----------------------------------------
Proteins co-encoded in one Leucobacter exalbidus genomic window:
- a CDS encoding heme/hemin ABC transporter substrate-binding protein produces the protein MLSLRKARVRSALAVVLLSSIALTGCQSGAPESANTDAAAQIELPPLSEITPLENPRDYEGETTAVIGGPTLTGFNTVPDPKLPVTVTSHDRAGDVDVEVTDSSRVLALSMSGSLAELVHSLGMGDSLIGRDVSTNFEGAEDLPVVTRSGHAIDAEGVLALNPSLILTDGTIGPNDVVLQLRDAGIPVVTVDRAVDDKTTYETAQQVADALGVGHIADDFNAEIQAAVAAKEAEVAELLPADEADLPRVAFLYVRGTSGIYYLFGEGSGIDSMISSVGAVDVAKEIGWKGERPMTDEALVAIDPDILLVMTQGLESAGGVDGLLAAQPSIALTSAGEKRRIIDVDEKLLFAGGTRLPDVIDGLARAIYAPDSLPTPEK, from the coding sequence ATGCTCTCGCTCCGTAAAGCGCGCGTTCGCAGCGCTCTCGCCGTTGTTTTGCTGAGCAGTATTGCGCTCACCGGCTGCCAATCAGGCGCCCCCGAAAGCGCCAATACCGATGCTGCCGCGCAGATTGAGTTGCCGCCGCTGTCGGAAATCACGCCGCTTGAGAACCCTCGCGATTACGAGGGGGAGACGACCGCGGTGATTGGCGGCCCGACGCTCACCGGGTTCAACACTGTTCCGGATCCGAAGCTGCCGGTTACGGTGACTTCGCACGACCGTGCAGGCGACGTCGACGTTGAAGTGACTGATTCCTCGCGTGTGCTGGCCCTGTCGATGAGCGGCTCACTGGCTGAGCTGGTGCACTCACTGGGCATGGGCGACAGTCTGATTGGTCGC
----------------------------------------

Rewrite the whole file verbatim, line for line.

Proteins co-encoded in one Leucobacter exalbidus genomic window:
- a CDS encoding heme/hemin ABC transporter substrate-binding protein produces the protein MLSLRKARVRSALAVVLLSSIALTGCQSGAPESANTDAAAQIELPPLSEITPLENPRDYEGETTAVIGGPTLTGFNTVPDPKLPVTVTSHDRAGDVDVEVTDSSRVLALSMSGSLAELVHSLGMGDSLIGRDVSTNFEGAEDLPVVTRSGHAIDAEGVLALNPSLILTDGTIGPNDVVLQLRDAGIPVVTVDRAVDDKTTYETAQQVADALGVGHIADDFNAEIQAAVAAKEAEVAELLPADEADLPRVAFLYVRGTSGIYYLFGEGSGIDSMISSVGAVDVAKEIGWKGERPMTDEALVAIDPDILLVMTQGLESAGGVDGLLAAQPSIALTSAGEKRRIIDVDEKLLFAGGTRLPDVIDGLARAIYAPDSLPTPEK, from the coding sequence ATGCTCTCGCTCCGTAAAGCGCGCGTTCGCAGCGCTCTCGCCGTTGTTTTGCTGAGCAGTATTGCGCTCACCGGCTGCCAATCAGGCGCCCCCGAAAGCGCCAATACCGATGCTGCCGCGCAGATTGAGTTGCCGCCGCTGTCGGAAATCACGCCGCTTGAGAACCCTCGCGATTACGAGGGGGAGACGACCGCGGTGATTGGCGGCCCGACGCTCACCGGGTTCAACACTGTTCCGGATCCGAAGCTGCCGGTTACGGTGACTTCGCACGACCGTGCAGGCGACGTCGACGTTGAAGTGACTGATTCCTCGCGTGTGCTGGCCCTGTCGATGAGCGGCTCACTGGCTGAGCTGGTGCACTCACTGGGCATGGGCGACAGTCTGATTGGTCGC